- According to judges, the utility company had no control over the contractor’s employees
- According to the Chamber of Commerce, the ruling could have an impact on COVID cases
(Reuters) – U.S. appeals court judges on Wednesday sounded skeptical of an offer to hold a utility accountable for allegedly failing to notify 4,000 employees in a timely manner of a mass layoff, an issue that could be critical to businesses, workers amid the COVID-19 pandemic.
During a hearing, two of the three judges on a U.S. 4th appeals panel gave an attorney from a proposed group of former employees of the construction company Fluor Corp their own workers at least 60 days in advance and did not extend to contractor workers.
District Judge J. Harvie Wilkinson said holding otherwise could lead to “endless confusion” about how the WARN Act applies when multiple independent companies are operating.
“I just don’t see how you can get your way on these matters without extending the scope of this statute to an extraordinary degree,” said Wilkinson.
Plaintiffs ‘attorney, Jack Raisner of Raisner Roupinian, told the panel that the WARN Act places liability on the company that violates workers’ early layoffs rights, even if it does not directly employ the workers.
Workers laid off during the COVID-19 pandemic have made WARN Act claims against a number of companies, including rental car services Enterprise Holdings Inc and Hertz Global Holdings Inc, restaurant chain Hooters, and Rosen Hotels and Resorts Inc.
In one (n Amicus letter In Wednesday’s case, the US Chamber of Commerce warned the 4th District that a full interpretation of WARN Act liability could have âdevastating effectsâ on companies involved in pending litigation.
The case dates back to a construction project at a nuclear facility in South Carolina that was being carried out by a unit of SCANA Corp. which is now a subsidiary of Dominion Energy Inc. SCANA hired Westinghouse Electric Corp to do the work on the facility, and Westinghouse, in turn, had a contract with Fluor, according to court records.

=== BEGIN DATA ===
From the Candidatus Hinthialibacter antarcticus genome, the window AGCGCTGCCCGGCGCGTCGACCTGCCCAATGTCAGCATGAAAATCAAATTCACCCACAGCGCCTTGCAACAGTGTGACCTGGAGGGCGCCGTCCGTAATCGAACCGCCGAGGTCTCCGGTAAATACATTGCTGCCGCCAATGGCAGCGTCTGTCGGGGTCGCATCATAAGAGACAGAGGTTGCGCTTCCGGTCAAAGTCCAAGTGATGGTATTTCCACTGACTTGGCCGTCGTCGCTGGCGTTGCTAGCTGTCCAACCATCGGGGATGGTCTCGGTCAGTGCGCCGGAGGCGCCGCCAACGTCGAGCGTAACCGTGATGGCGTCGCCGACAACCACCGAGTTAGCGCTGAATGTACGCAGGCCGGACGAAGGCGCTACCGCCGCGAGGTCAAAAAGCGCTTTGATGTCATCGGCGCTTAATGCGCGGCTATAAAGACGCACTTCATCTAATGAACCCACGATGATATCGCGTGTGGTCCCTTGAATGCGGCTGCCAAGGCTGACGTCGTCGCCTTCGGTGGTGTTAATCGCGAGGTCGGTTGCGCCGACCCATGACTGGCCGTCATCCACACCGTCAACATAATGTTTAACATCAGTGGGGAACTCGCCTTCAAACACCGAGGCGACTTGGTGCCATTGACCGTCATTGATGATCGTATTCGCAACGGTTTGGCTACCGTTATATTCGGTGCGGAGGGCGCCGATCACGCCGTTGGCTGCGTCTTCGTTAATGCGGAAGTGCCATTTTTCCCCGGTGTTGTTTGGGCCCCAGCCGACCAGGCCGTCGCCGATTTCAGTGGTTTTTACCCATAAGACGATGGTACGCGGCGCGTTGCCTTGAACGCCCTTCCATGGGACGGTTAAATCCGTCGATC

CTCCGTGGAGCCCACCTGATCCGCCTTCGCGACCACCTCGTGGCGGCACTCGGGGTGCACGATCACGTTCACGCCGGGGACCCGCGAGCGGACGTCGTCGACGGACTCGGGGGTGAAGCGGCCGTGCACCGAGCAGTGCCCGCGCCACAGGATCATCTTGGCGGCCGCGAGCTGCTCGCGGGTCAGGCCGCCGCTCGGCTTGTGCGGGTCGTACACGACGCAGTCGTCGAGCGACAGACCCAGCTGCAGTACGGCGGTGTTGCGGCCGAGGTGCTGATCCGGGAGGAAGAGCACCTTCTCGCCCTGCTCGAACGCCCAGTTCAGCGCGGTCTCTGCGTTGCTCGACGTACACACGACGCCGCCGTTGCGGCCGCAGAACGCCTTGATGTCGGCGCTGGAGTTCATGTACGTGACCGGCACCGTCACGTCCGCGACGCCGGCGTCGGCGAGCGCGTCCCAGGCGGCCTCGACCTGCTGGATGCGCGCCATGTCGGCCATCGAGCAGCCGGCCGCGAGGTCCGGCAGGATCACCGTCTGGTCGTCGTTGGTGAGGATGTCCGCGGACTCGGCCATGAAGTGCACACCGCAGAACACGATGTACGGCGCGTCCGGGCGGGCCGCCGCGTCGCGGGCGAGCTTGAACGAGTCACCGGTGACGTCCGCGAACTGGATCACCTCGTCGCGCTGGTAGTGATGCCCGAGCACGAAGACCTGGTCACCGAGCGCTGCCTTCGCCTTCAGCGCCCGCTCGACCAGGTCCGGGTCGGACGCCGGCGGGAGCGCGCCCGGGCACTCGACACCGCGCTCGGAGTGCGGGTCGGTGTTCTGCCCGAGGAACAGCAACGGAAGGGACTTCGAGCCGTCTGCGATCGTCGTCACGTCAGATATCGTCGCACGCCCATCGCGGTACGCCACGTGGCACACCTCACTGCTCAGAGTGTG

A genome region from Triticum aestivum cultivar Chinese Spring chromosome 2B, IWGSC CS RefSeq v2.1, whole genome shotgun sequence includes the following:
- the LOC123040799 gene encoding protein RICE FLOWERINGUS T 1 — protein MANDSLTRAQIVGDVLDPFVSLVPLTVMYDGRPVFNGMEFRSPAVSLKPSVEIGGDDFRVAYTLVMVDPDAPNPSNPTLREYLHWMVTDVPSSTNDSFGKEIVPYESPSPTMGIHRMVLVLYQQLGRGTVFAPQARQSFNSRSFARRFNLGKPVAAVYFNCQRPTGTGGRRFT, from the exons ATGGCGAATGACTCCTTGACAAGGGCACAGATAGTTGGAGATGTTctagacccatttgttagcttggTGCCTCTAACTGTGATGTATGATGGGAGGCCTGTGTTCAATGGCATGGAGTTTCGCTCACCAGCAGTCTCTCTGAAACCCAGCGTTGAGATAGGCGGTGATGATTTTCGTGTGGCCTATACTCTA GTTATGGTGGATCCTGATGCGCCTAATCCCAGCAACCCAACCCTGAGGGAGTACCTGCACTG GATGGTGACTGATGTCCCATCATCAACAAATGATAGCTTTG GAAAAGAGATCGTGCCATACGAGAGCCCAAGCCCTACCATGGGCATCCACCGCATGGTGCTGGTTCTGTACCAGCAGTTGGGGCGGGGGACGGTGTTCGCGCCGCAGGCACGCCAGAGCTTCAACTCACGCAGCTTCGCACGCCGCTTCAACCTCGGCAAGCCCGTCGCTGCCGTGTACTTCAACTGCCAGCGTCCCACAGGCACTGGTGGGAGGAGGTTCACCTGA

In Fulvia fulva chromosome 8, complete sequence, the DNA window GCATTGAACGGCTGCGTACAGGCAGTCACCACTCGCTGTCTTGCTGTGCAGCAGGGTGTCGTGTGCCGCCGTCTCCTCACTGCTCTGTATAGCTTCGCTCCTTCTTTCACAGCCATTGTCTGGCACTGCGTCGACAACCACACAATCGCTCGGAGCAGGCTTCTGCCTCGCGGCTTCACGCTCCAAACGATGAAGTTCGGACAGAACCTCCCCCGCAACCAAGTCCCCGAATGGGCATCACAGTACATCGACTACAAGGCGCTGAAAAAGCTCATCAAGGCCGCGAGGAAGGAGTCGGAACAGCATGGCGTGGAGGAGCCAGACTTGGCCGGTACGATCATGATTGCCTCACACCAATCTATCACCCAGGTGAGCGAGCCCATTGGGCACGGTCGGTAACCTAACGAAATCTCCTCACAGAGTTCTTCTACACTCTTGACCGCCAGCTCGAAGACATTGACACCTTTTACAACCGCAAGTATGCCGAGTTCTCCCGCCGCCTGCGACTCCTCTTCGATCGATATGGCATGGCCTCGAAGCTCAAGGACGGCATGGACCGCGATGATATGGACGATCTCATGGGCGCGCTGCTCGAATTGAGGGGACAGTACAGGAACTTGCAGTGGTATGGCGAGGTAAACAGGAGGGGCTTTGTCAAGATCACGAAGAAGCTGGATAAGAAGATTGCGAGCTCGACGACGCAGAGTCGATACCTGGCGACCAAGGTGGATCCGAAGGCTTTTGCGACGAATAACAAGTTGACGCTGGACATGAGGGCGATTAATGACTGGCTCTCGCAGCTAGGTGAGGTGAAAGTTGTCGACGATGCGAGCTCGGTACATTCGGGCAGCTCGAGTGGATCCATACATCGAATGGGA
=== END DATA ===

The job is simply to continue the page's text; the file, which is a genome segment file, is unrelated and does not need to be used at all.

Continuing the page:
SCANA abruptly ceased operations at the facility in July 2017, forcing Fluor to immediately fire about 4,000 of its employees. A group of Fluor employees sued both companies earlier that year, claiming they violated the WARN law by not terminating the layoffs.
SCANA argued that it could not be held liable under the law as it did not employ the Fluor employees. Fluor claimed that SCANA’s abrupt suspension of the project was an “unforeseen business circumstance” that exempted it from the WARN Act’s notification requirements.
US District Judge J. Michelle Childs agreed in January and granted summary judgment to the companies.
On Wednesday, Wilkinson urged Raisner whether SCANA was even able to identify all of Fluor’s employees in order to inform them of the impending layoffs.
“You don’t need to know; you need to know where the CEO of Fluor is,” replied Raisner, “and tell the CEO, ‘we’re going to close in 60 days.'”
But Wilkinson and District Judge Paul Niemeyer seemed unmoved. Niemeyer repeatedly pointed out that SCANA had no control over whether Fluor employees were fired, reassigned, or paid for an initial period after the project was discontinued.
“This is not a cross-company issue; this is a question of whether Fluor employees are under the control of SCANA,” said Niemeyer.
District judge Diana Motz, who did not speak during the arguments on Wednesday, is a member of the panel.
The case is Pennington v Fluor Corp, 4th Court of Appeal, No. 21-1141.
For the plaintiffs: Jack Raisner of Raisner Roupinian; and Charles Ercole by Klehr Harrison Harvey Branzburg
For Fluor: Hagood Tighe by Fisher Phillips
For SCANA: Ted Speth from Ogletree Deakins Nash Smoak & Stewart